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School Board interviews third hopeful

BY MICHELLE HILLENBRAND | APRIL 23, 2010 7:30 AM

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Iowa City school superintendent candidate Brad Meeks, the Farmington, Minn., School District president for seven years, said Thursday that searching within a budget for inefficiencies can allow him to stretch the dollar.

By purchasing a different type of health-care policy for the Farmington district employees, the district saved $1.2 million, he told the audience in the last of the superintendent interviews.

“How we build our budget should reflect our priorities, and our priorities should be in the classroom,” he said. The quality of teaching and class sizes also top his list of priorities, he said.

Linda Goers, the director of human resources in the Farmington district, hailed Meeks as a visionary.

“He has the ability to look long-range and find ways to get input so everybody is kind of on the same path toward the goals in the district,” she said.

The South Dakota native emphasized the importance of educational leaders in the Iowa City community.

“What makes a difference in the classroom more than the class size is the quality of the teacher in that room,” Meeks said. By providing staff development to teachers, he said, he hopes to ensure their quality.

When asked by School Board members how he plans to close the student-achievement gaps, Meeks said he would begin preparing students for testing earlier by providing online tests throughout the year, a method he says would allow teachers to modify their approaches based on individual student needs.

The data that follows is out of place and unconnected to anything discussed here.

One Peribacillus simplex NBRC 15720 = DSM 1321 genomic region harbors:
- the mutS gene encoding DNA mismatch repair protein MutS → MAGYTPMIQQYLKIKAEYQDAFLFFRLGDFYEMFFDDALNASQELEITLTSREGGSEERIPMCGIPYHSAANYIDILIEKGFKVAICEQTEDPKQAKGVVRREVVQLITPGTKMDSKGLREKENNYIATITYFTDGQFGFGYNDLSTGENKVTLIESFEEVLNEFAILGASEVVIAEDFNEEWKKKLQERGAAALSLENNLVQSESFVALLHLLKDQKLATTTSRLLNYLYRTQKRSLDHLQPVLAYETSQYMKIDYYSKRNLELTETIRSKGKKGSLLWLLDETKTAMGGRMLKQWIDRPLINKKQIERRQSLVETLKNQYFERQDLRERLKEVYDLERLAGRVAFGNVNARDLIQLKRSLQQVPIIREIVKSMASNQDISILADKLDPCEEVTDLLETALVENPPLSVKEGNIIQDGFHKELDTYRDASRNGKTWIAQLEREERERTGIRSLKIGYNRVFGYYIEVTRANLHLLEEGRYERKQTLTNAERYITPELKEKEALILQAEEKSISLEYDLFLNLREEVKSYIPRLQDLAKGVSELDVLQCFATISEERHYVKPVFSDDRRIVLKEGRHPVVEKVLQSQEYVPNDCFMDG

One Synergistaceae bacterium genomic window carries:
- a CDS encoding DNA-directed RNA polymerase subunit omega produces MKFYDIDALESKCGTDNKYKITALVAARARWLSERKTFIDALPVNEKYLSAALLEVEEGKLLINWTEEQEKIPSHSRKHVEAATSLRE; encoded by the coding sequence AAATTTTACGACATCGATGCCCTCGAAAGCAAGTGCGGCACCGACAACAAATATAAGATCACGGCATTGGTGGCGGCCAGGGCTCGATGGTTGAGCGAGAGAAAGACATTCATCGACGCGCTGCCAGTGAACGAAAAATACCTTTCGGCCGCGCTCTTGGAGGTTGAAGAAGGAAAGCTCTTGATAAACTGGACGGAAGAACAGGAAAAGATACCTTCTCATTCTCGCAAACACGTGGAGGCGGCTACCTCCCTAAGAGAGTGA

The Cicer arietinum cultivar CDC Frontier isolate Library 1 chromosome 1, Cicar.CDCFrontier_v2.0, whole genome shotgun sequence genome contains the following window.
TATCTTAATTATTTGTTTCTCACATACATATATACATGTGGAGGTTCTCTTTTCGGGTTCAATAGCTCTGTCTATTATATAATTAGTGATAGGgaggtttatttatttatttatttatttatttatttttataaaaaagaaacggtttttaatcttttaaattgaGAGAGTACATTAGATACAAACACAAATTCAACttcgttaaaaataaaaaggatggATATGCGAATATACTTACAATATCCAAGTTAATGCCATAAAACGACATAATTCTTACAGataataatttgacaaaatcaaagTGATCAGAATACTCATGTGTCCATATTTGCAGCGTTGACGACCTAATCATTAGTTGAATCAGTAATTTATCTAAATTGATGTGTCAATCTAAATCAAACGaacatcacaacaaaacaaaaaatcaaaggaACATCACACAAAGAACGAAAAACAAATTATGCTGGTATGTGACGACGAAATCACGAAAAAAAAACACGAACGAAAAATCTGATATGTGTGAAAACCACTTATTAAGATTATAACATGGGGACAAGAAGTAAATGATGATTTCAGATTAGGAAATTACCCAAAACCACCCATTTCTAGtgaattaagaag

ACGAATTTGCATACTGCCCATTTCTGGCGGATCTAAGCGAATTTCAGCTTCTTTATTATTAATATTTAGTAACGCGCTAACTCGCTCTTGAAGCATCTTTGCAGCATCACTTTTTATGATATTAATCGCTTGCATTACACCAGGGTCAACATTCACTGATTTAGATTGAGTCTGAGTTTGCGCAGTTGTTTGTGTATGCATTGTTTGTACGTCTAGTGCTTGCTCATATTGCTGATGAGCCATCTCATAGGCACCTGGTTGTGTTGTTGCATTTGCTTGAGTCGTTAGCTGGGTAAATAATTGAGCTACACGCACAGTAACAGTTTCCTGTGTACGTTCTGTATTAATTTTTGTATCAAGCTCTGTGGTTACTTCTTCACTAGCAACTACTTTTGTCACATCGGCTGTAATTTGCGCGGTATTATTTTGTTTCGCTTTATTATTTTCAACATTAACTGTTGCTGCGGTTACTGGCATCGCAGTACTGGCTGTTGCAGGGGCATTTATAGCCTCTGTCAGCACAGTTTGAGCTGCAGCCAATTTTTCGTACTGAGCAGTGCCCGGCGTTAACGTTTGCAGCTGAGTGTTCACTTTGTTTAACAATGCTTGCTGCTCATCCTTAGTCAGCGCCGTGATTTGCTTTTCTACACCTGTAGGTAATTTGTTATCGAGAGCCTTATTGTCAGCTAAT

One of Meeks’ strengths, said School Board President Patti Fields, is his recent experience with redistricting.

Goers said the Farmington district opened both a new high school and new elementary school last year, changed the configuration of classes, and dealt with boundary changes, a process she said went smoothly.

“Seventy percent of our students ended up in a new building, along with 70 percent of our staff,” Meeks said.

But some in Farmington criticized Meeks for accepting a salary only 10 percent less than the superintendent in his neighboring district, the Rosemount-Apple Valley-Eagan School District, which has 4.5 times as many students as Farmington.

Iowa City School Board members emphasized the importance of communication, trust, and transparency between the superintendent and board, along with the necessity of acting as a unit.

Former School District teacher Patti Williams said she would like to see a superintendent who understands fiscal responsibility. While she said all the candidates show an understanding for the importance of communication, she said one candidate’s education background and experience might allow him to fit into the district more easily.

In a closed session on April 25, the School Board members will make their decision. But for now, Fields said, there is no clear front-runner.

“We have a lot of things to weigh,” she said. “It’s a tough decision to make.”


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